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How does the programme work?

Every year, depending on the availability of funds, the programme launches a call for project proposals.  Projects are usually selected in a two-step application procedure, and should have a strong link to the thematic fields of cooperation set out in the Cooperation Programme.

Four of these thematic fields, called priorities, have been identified for the 2014–2020 period:

Priority 1: Innovative Alpine Space
Priority 2: Low Carbon Alpine Space
Priority 3: Liveable Alpine Space
Priority 4: Well-Governed Alpine Space

1. Innovative Alpine Space

The first priority focuses on improving the conditions and opportunities for Alpine innovation, while promoting a transversal approach to cooperation. Two specific objectives have been identified, in order to provide a focus for projects wanting to address issues of innovation:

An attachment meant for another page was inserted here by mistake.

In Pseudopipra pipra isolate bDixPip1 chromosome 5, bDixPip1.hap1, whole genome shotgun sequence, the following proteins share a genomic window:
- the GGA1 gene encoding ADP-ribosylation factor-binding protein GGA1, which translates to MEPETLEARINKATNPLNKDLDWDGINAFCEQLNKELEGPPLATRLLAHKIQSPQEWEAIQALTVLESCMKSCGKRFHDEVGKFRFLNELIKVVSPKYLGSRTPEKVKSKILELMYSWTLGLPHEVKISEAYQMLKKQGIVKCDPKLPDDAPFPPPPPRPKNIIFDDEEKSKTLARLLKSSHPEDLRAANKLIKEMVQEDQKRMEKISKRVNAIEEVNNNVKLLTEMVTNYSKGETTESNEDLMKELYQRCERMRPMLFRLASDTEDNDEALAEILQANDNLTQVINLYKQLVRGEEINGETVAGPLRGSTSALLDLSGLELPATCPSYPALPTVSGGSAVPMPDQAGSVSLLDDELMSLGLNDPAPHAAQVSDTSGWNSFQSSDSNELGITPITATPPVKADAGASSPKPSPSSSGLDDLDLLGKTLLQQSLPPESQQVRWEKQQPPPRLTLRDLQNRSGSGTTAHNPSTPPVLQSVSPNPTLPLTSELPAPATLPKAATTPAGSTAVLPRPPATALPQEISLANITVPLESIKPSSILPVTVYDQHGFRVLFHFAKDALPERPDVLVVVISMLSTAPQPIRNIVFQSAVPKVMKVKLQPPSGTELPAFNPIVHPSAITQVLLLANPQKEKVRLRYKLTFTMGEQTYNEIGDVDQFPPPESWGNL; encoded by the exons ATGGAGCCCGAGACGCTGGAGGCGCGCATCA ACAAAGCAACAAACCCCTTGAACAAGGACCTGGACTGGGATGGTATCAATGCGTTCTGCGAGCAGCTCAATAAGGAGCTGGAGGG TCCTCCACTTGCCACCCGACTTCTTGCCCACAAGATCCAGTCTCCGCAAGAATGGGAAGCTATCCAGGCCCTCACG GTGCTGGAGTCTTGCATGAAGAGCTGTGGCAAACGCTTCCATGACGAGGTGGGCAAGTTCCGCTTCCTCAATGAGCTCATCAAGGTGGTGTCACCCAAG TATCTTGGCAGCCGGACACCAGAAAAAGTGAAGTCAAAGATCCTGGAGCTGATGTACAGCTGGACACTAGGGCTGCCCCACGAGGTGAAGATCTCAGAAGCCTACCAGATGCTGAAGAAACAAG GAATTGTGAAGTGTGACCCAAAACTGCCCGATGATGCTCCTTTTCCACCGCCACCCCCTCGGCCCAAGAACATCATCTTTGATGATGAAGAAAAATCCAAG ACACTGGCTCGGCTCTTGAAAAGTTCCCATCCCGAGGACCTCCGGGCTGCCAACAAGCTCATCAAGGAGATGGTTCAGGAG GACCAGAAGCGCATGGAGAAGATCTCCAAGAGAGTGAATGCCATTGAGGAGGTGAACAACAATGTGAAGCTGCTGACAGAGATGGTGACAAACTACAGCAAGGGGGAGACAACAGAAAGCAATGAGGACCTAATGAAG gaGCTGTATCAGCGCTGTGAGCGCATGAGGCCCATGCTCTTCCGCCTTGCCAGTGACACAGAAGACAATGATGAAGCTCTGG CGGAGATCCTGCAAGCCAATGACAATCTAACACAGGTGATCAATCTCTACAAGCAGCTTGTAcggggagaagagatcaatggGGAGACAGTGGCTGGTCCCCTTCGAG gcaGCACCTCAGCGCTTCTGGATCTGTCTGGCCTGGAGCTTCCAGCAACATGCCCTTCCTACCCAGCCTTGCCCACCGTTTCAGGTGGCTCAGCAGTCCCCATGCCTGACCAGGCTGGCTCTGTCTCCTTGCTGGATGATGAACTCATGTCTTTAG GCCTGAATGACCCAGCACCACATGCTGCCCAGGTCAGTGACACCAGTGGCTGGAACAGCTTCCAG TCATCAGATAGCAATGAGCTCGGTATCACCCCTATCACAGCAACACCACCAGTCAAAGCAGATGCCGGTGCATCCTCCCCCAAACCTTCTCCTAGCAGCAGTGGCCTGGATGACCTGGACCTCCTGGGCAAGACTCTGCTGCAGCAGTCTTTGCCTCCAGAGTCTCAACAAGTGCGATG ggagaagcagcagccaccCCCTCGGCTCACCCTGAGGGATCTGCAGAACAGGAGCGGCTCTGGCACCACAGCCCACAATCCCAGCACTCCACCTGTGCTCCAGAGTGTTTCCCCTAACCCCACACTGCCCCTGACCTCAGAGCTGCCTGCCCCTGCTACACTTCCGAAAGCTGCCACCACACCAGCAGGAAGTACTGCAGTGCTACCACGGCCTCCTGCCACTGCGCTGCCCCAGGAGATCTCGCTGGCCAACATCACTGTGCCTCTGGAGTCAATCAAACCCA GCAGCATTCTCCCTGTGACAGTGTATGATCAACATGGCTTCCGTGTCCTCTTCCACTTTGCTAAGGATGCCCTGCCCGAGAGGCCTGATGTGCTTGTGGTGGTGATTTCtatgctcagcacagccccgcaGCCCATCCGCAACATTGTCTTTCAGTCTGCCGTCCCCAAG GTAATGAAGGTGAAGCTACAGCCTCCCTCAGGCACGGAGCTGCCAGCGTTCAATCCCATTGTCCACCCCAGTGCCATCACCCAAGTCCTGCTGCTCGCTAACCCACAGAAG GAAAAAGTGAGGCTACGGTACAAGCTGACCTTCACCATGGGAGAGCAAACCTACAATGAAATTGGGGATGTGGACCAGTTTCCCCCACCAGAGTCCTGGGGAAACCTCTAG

Specific objective 1 – Improve the framework conditions for innovation in the Alpine space

Projects funded under this objective should help develop the conditions for the development of research and innovation activities in the Alps. More specifically, they should enhance the potential for business innovation and innovation resources, while promoting knowledge transfer between businesses, innovation end-users, academia, and public administration.

Specific objective 2 – Increase capacities for the delivery of services of general interest in a changing society

Projects funded under this objective should aim to produce innovative solutions for more efficient, adaptable and adequate services of general interest in the Alpine Space. More specifically, they should develop common standards for services of comparable quality, increase capacities and promote exchange of information, foster the participation of all social groups and users in the design and delivery of social services and services of general interest.